SomersetFarmhouse Landscape, London
What Houzz contributors are saying:
When to plant wildflower seeds. Wildflower seeds can be planted in spring or fall, but fall is often favored for a number of reasons. Fall planting can be done as part of a fall cleanup, and you won’t need to fend off as many weeds as you would in spring. The seeds (and gardener) have the chance to rest over winter and, come spring, both get a jump-start on the season. Plus, for many wildflower seeds, exposure to cold and then early spring rains can help encourage sprouting. If you choose to start a wildflower garden in fall, make sure seeds are in the ground by early fall through winter, depending on climate. In cold-winter areas, seeds can be planted from late September through October, or until the ground freezes. In mild-winter climates and areas along the Pacific coast, anytime in late fall or winter is suitable for planting. Wildflower seeds can be planted from early spring to midspring in all climates, once the ground has thawed. If you have heavy clay soil in a region that receives frequent rainfall, wait until spring to plant, as seeds can rot over winter in wet soil. Not sure what type of soil you have? Learn your soil type.
With resources like Houzz, you can also see which plants do well in your area by looking online. Filter landscape photos by region to see which plants grow in your area. If you can’t readily get a plant ID from the designer, tap an online forum or network, or bring photos of what you like to a nursery with knowledgeable staff. They may be able to help you identify those plantings.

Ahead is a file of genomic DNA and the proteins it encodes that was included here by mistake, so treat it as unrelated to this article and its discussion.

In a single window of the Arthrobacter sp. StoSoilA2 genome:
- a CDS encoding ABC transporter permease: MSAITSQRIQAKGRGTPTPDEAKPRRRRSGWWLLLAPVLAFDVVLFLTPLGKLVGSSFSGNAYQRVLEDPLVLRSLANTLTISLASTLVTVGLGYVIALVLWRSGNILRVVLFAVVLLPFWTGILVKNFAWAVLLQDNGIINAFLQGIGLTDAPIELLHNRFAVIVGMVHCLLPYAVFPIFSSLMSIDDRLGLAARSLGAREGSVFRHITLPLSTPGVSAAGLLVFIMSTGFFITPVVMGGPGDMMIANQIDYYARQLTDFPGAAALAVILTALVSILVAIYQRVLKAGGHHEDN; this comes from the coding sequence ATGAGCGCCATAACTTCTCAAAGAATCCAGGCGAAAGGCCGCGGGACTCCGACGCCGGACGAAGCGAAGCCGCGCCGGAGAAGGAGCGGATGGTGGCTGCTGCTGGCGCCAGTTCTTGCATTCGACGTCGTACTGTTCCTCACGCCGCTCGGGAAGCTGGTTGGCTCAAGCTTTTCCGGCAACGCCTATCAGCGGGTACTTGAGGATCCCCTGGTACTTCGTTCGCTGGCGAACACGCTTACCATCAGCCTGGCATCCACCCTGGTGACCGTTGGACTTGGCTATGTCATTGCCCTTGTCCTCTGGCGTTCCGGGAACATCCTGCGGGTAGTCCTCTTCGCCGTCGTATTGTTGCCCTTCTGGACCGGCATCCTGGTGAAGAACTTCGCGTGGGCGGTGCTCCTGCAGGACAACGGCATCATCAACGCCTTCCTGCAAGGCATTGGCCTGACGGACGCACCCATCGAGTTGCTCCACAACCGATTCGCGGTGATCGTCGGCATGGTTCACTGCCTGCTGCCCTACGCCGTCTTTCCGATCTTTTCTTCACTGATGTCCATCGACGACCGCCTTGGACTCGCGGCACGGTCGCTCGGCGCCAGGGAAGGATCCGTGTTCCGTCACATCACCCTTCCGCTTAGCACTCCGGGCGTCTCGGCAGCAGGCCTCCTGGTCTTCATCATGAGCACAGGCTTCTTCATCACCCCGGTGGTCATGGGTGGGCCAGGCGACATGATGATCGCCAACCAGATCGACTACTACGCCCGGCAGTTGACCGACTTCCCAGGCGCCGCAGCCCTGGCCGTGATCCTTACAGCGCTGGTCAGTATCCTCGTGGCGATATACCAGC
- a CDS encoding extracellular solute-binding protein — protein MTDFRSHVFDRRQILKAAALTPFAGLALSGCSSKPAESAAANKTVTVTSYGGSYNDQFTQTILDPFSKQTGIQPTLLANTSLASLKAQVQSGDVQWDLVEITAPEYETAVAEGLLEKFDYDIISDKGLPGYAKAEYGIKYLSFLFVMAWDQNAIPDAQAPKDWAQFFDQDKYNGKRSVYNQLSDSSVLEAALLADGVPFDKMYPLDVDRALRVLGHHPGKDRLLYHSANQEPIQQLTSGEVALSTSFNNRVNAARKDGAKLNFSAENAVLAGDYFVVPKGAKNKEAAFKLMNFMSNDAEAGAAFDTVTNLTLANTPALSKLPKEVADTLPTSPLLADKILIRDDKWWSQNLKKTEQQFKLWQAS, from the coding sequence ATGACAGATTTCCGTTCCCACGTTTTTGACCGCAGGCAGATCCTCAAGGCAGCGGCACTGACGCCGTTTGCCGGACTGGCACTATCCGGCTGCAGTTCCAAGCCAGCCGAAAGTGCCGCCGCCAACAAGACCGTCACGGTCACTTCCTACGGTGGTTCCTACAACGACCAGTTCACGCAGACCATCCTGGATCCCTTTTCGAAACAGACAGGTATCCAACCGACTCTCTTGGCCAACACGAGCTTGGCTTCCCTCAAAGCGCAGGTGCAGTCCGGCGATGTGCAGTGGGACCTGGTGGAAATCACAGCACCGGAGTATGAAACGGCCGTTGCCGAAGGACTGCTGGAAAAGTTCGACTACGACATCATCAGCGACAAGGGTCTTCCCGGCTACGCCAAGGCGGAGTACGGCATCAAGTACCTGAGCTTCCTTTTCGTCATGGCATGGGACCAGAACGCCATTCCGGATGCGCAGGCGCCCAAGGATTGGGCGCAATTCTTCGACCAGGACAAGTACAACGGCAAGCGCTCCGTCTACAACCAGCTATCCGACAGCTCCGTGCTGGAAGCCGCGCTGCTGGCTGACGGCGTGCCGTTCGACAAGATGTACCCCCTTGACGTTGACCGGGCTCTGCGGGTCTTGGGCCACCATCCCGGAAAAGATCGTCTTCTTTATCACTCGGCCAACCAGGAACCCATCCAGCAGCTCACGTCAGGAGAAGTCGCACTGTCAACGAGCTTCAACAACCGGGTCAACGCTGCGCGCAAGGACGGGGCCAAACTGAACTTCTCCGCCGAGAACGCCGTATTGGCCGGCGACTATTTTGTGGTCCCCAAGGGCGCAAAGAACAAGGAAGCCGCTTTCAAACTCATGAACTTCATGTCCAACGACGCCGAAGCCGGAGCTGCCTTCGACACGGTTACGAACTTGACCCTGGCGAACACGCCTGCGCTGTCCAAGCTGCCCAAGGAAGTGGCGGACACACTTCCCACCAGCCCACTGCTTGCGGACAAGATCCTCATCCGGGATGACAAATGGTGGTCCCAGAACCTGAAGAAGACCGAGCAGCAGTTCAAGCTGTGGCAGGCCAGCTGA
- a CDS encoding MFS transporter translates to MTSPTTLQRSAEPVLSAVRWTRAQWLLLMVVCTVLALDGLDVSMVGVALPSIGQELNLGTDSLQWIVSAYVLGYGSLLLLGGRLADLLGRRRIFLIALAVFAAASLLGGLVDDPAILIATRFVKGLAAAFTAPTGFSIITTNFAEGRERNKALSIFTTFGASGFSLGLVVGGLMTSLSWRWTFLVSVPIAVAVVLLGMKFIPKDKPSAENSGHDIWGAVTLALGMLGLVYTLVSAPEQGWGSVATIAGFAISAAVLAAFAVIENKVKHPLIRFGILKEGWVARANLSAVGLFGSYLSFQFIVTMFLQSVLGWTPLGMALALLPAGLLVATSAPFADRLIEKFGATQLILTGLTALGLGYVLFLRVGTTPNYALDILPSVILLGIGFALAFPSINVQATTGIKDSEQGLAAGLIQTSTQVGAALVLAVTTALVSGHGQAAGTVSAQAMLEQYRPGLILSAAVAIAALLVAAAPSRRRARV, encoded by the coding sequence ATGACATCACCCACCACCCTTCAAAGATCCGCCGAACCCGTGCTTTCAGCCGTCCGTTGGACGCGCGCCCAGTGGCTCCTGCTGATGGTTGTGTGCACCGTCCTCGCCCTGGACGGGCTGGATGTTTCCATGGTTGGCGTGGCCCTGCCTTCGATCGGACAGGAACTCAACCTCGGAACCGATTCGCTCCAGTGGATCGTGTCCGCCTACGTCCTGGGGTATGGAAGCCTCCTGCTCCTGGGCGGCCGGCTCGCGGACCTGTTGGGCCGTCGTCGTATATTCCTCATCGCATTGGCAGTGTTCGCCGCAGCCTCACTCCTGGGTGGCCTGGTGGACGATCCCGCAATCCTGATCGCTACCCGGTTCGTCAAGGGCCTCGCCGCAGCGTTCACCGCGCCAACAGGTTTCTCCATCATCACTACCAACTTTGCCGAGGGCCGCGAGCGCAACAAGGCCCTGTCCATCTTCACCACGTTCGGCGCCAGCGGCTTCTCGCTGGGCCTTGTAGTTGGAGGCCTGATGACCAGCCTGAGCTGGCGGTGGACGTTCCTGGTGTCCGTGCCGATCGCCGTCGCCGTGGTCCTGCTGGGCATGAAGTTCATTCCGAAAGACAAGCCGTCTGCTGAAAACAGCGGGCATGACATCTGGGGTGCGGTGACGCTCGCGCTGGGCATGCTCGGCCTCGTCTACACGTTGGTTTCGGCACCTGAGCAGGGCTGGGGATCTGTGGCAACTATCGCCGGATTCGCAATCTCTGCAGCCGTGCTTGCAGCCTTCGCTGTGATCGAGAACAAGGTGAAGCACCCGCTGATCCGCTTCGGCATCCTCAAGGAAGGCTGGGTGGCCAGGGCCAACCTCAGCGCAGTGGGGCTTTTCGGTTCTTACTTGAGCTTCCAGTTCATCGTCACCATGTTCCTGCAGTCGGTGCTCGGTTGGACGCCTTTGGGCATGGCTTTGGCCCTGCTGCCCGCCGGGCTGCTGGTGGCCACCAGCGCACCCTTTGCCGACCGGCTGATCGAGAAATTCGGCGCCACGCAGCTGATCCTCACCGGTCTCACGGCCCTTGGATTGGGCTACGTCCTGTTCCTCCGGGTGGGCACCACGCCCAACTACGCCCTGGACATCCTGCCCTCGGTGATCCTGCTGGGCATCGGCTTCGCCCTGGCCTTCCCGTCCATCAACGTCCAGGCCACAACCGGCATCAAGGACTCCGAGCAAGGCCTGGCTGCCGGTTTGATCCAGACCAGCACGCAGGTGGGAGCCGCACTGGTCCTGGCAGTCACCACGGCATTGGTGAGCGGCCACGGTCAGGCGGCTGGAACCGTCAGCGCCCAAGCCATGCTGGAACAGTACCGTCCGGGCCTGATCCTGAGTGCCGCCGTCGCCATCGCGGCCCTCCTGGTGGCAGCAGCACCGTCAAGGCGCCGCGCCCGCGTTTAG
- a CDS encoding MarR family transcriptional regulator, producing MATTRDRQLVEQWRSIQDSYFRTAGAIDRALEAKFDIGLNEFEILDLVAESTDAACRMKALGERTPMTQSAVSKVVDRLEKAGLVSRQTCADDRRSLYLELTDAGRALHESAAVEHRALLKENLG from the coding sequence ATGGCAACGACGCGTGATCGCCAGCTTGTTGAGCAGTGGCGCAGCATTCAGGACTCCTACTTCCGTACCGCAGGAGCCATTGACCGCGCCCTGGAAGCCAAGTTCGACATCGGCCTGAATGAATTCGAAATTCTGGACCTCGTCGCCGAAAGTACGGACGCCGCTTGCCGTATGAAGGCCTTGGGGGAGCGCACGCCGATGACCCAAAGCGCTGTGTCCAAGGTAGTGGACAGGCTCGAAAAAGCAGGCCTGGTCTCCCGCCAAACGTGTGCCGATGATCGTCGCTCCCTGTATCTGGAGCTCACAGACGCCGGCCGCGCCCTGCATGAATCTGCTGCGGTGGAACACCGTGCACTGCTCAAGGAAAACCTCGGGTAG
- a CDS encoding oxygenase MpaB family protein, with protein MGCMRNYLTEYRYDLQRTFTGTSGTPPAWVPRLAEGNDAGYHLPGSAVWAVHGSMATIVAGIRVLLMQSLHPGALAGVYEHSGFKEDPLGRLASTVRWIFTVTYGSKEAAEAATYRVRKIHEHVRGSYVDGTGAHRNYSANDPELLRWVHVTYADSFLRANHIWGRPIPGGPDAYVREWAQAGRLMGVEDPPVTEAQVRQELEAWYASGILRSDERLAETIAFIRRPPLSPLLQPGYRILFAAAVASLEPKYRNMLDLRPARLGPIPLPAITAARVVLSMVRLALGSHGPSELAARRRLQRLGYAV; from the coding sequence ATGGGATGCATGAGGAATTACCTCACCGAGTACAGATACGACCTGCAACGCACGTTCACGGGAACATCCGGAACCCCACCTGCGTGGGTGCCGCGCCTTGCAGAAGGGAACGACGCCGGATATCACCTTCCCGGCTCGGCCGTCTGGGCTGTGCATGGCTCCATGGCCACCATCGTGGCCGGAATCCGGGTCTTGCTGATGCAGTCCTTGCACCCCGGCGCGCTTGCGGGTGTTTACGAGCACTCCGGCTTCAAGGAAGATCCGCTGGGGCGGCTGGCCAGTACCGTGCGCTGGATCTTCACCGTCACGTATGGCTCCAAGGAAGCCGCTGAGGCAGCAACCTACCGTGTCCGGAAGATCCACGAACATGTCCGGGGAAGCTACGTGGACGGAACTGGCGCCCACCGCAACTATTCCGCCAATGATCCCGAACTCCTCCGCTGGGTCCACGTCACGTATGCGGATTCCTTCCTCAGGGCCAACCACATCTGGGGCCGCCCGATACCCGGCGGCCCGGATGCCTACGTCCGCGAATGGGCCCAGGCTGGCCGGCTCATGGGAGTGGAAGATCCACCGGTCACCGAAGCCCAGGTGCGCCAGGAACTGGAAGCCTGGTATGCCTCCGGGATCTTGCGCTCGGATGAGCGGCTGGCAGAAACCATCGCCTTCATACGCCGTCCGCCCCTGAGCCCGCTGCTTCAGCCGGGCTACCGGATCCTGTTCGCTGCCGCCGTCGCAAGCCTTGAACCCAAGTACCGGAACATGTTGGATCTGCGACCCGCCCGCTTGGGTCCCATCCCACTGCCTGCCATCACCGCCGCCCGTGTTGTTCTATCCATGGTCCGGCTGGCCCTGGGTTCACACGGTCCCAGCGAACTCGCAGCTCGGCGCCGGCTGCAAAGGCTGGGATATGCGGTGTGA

Keep some weeds. Telling gardeners not to remove weeds, particularly those in flower, would once have been considered heresy. But with nectar-producing flowers in such short supply, weeds have become an important food source for foraging bees. If the bees are regularly visiting weeds growing on your berm or at the back of the garden, try to resist taking out the spade. This cow parsley (Anthriscus sylvestris) is considered a weed in many places but is a great bee attractant and often planted in orchards.
9. Start the seeds for a meadow garden. Early spring, after the last frost has passed and when the soil is beginning to warm up, can be a perfect time to start a meadow garden (if you’ve missed your window, fall is also a great time). For the best results, choose a spot in full sun to partial shade and take the time to prep the soil a bit before planting. First, rake the soil clear of any rocks and weeds, then scatter native wildflower seeds, cover with a light sprinkling of soil or compost, and water gently. Keep the soil consistently moist for a few weeks.
Blur the edges. For the air of a romantic country garden, allow plants to encroach and release their scent when brushed by visitors. A slightly rugged or rustic choice of stone adds to the appeal of these steps. Their simplicity fits in, rather than stands out, so they don’t compete with the natural feel of the garden.